A United States citizen died from the coronavirus in Wuhan, China, American officials said on Saturday. It was the first known American death from the illness, and was likely to add to diplomatic friction over Beijing’s response to the epidemic.
The death is also certain to raise questions over whether the Trump administration and the State Department in particular have taken sufficient action to ensure the safety of Americans in China and to aid in the evacuation of those who want to leave.
Few details about the American, who died on Thursday, were immediately available. According to the United States Embassy in Beijing, the person was 60 years old and died at Jinyintan Hospital in Wuhan, the inland metropolis at the center of the epidemic.
In a statement, the State Department took a defensive tone, saying that since Jan. 29, it had evacuated about 1,050 people, most of them Americans, on five charter flights out of Wuhan. The agency said it had “no higher priority than the welfare and safety of U.S. citizens abroad,” but there are no current plans to conduct additional evacuation flights, even as some Americans in other parts of China have been asking for the United States government to evacuate them.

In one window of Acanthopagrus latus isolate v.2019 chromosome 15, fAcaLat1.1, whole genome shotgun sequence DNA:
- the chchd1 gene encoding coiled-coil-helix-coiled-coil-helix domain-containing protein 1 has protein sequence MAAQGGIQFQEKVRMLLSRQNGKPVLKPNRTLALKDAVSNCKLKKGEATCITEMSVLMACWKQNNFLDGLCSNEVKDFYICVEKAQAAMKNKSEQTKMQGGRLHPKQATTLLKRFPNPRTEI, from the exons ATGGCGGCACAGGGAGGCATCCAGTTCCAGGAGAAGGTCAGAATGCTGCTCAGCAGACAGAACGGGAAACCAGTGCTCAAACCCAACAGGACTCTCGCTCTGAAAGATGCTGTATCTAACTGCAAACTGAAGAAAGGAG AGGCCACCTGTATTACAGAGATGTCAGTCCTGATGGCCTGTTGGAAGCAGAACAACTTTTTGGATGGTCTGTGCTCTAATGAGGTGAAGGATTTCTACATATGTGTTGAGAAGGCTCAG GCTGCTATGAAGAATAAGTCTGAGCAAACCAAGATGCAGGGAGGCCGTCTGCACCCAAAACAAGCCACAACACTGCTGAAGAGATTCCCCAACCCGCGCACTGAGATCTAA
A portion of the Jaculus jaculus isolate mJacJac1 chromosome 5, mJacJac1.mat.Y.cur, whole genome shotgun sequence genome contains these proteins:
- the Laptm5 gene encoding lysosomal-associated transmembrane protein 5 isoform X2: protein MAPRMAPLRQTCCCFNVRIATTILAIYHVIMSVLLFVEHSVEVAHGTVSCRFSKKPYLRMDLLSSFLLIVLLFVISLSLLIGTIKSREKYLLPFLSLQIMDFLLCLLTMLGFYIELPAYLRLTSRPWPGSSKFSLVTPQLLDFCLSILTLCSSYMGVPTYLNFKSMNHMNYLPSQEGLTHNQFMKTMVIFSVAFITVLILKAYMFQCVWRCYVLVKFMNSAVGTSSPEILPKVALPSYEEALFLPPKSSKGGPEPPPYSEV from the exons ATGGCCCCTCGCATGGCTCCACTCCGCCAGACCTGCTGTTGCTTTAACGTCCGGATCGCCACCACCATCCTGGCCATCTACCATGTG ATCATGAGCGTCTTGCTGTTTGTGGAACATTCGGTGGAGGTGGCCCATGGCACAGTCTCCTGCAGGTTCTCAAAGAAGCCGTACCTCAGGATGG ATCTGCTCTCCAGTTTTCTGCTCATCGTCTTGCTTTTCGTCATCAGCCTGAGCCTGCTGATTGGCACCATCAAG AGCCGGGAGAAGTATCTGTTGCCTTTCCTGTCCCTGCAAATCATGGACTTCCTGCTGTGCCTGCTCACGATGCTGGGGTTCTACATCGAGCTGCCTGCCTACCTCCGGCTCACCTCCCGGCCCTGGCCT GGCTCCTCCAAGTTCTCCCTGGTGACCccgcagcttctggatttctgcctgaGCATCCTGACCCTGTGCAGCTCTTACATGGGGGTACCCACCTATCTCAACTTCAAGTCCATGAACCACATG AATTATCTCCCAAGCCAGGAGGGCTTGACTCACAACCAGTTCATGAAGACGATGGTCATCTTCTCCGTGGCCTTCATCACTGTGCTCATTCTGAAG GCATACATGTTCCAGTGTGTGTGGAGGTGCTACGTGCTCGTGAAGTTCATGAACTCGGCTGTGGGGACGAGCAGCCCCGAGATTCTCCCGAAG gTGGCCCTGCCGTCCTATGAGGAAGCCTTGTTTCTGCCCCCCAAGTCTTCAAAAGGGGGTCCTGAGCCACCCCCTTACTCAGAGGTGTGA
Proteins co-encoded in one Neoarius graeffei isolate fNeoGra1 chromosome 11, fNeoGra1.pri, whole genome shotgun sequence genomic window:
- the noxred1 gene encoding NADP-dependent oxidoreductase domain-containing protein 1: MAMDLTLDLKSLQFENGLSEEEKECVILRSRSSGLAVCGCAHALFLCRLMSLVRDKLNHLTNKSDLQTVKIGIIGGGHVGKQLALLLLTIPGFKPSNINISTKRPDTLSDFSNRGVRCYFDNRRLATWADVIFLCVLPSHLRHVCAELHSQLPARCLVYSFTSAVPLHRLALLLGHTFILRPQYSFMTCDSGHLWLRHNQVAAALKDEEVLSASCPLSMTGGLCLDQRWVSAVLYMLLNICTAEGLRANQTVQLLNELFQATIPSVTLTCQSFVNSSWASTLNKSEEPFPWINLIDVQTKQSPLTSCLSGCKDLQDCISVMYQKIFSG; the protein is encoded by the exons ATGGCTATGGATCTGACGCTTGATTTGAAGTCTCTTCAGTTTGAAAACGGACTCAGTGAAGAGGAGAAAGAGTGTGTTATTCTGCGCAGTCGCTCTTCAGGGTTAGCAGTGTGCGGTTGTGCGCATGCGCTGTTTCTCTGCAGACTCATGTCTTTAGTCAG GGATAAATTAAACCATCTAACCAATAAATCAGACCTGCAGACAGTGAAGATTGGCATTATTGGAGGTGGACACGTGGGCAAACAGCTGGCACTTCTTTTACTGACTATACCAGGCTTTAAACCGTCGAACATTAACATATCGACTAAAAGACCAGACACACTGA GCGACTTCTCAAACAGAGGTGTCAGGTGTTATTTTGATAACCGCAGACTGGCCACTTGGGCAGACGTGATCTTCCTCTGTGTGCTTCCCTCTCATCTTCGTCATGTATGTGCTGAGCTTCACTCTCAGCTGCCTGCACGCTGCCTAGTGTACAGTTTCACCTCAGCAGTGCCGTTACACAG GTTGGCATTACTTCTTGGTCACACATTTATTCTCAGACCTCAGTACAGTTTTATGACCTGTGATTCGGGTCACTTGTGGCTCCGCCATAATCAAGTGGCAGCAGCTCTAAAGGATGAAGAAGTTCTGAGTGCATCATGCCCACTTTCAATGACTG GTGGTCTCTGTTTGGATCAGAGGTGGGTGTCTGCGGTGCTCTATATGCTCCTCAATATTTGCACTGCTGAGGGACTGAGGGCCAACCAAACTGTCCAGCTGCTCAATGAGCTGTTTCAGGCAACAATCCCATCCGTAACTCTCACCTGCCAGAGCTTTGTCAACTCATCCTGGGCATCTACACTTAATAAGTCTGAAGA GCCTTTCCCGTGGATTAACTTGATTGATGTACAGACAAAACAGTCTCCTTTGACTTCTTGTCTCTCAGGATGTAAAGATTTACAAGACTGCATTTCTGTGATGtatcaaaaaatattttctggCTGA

Relations between Washington and Beijing have been tense for years over issues including trade, technology and human rights. While Chinese officials have touted the importance of international cooperation to combat the virus, doubts have arisen in recent days about China’s willingness to accept a helping hand — particularly from the United States.
The virus has killed at least 700 people in China, sickened thousands more and spread across the globe. Within China, public discontent about the government’s response to the crisis reached an extraordinary peak on Friday after the death of Dr. Li Wenliang, who had warned his colleagues early on about the new virus but was reprimanded for illegally spreading rumors. After Dr. Li’s death, grieving internet users posted messages expressing anger over his treatment and demanding freedom of speech — unheard-of in China’s authoritarian political system.
American officials have quietly voiced concerns about China’s response to the epidemic. The confirmation on Friday that repeated offers of help to China had been ignored only deepened the sense of worry.